Living and making history in Cuba
Living and making history in Cuba
Jérôme Fauré, Country Director for Oxfam in Cuba
Amazing… Miraculous… Unexpected … There is no shortage of adjectives to describe the events of Wednesday, December 17 and what they have meant to Cuba. That day marked the restoration of diplomatic ties between Cuba and the United States. The Uruguayan President predicted that in Latin America this day will be remembered as the day "our Berlin Wall” fell.
This hostile relationship between the US and Cuba, between two neighbours, was one of the last remaining vestiges of the Cold War. It seemed frozen in time, unresponsive to changes in the global climate. Few people imagined that the ice would thaw so suddenly and so dramatically.
First, there was a simple handshake between US President Barack Obama and Cuban President Raul Castro a year ago at Nelson Mandela’s funeral. Other signs followed, including statements from Hilary Clinton and some initial visits by representatives of American businesses and co-operatives to Cuba. Then, in October, there was a remarkable editorial in the New York Times that called for the lifting of the American embargo. To which Fidel Castro personally responded a few days later in the Cuban paper Granma.
I live in Cuba as Oxfam’s Country Director. While walking along the Malecon seawall that stretches from Havana Harbour to old Havana, observing the classic cars and colonial buildings, I sometimes feel lost in time, like the protagonist in an old 1960s spy movie. On December 17, however, that all changed. All of a sudden, we stand poised on the threshold of a new Cuba, ready to build a new and better future.
Oxfam has been in Cuba since 1993, working with local communities to increase food security, to build capacity to prevent and respond to disasters and help ensure that women are at the centre of initiatives to reduce poverty and end inequality. Over those years, the Cuban people, Cuban society, politics and economy have all evolved – gradually, and generally for the better- although there have been many ups and downs along the way.
The two constants through those years have been the US embargo and the Castros. No Cuban under 50 has lived without these two defining features of daily life.
On December 17th, I was hosting the Oxfam staff team in my backyard. It was our year-end staff party, a celebration of the team’s accomplishments over a busy year, supplemented with a typical Cuban meal of roast pork, rice and beans. Suddenly, word spread; imminent public announcements were to be made by the two Presidents, Castro and Obama.
Everything in our neighbourhood stopped, as the volume on TVs and radios was cranked up so everyone could hear. The quiet of a mid-week afternoon then erupted in shouts of joy and celebration as we all heard Raul Castro announce the release of prisoners and restoration of diplomatic relations. We were living a profound moment in history.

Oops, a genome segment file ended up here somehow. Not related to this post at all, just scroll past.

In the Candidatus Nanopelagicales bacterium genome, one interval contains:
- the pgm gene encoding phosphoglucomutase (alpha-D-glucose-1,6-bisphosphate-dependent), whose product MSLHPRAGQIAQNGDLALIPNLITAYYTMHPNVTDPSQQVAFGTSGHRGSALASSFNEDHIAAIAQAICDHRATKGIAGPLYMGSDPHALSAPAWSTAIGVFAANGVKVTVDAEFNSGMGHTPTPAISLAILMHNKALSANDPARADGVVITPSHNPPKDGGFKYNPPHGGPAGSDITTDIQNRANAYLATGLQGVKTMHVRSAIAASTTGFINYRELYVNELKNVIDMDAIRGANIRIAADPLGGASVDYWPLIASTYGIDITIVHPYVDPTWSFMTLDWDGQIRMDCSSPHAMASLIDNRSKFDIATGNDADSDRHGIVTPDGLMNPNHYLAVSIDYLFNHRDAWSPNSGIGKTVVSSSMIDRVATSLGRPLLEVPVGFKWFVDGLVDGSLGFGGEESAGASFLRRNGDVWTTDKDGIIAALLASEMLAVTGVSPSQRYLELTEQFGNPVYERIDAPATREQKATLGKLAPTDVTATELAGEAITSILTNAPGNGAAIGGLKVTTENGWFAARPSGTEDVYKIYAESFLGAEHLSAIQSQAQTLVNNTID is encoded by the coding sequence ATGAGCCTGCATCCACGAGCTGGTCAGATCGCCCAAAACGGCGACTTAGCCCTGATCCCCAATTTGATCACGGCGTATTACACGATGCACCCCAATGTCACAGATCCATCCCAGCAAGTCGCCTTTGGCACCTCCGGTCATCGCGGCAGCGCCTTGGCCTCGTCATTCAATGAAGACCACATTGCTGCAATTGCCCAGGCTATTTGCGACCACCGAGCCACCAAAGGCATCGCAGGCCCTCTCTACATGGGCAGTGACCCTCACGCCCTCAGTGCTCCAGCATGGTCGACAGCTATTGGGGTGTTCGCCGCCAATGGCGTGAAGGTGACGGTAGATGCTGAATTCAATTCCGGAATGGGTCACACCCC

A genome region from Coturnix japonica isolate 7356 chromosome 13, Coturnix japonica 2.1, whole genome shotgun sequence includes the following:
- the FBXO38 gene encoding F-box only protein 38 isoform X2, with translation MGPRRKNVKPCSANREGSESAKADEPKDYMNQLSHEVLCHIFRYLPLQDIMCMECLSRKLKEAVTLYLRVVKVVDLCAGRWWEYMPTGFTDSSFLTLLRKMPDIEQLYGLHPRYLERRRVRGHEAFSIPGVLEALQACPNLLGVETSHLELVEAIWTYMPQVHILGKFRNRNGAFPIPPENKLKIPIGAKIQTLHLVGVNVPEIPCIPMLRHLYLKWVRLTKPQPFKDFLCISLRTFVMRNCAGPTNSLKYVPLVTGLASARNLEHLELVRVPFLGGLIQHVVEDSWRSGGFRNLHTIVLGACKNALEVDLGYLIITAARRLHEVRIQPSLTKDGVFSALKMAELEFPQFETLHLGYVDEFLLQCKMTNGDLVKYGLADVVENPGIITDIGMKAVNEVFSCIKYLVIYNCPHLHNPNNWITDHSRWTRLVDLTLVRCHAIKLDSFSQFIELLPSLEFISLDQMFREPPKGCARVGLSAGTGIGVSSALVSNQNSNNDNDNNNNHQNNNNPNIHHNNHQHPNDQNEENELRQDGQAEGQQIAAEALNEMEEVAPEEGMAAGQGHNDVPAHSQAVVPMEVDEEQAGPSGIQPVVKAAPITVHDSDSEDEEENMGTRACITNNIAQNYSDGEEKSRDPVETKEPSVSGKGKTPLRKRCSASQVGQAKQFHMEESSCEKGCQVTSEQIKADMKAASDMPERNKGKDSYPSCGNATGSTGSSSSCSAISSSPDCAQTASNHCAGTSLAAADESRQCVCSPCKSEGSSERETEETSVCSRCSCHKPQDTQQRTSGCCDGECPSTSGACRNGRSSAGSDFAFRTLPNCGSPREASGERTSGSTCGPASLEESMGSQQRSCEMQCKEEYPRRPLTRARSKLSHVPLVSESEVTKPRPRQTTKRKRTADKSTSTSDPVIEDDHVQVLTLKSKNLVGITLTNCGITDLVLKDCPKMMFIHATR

Since that memorable day, Cubans have begun processing the dramatic news and its implications. The restoration of diplomatic ties is seen as largely symbolic, but it is now understood to be only a first step in a much larger process. While there is great enthusiasm, there is also some trepidation. Like most peoples around the world, there is much that Cubans want to see change and improve in their lives. But there is also much that they want to protect and secure.
Oxfam will continue to work with our local Cuban partners on issues that they identify as priority concerns. As the economic reform process in Cuba slowly gathers momentum, Oxfam is increasingly engaging with farmers’ organizations to explore new, untapped opportunities for market-driven growth, including support to a new generation of service co-operatives and rural enterprises. Our work in Cuba is constantly informed by Oxfam’s global work on inequality, as we work with state and non-state actors to put in place development policies that do not make economic growth contingent upon increased inequality.
We also continue to support local partners to engage communities on social issues related to gender-based violence and LGBT rights, not always easy in a culture with residual machismo attitudes.
It will not only be one-way traffic. Cuba also has much to offer to other societies, including our mutual American neighbours. For example, Cuba has been at the forefront of climate change programming in the Caribbean and in the promotion of urban and organic agriculture. We look forward to Cubans being able to more freely share these and other achievements with governments and civil society organizations in the US and across the region.
Most critically, we aspire to help convert the explosion of hope and joy that erupted in Havana on December 17 into tangible improvements in the day-to-day lives of the Cuban people. After fifty years, they deserve no less.
Jérôme Fauré is Oxfam’s Country Director in Cuba. Oxfam Canada is the lead agency, internationally, for Oxfam’s work in Cuba.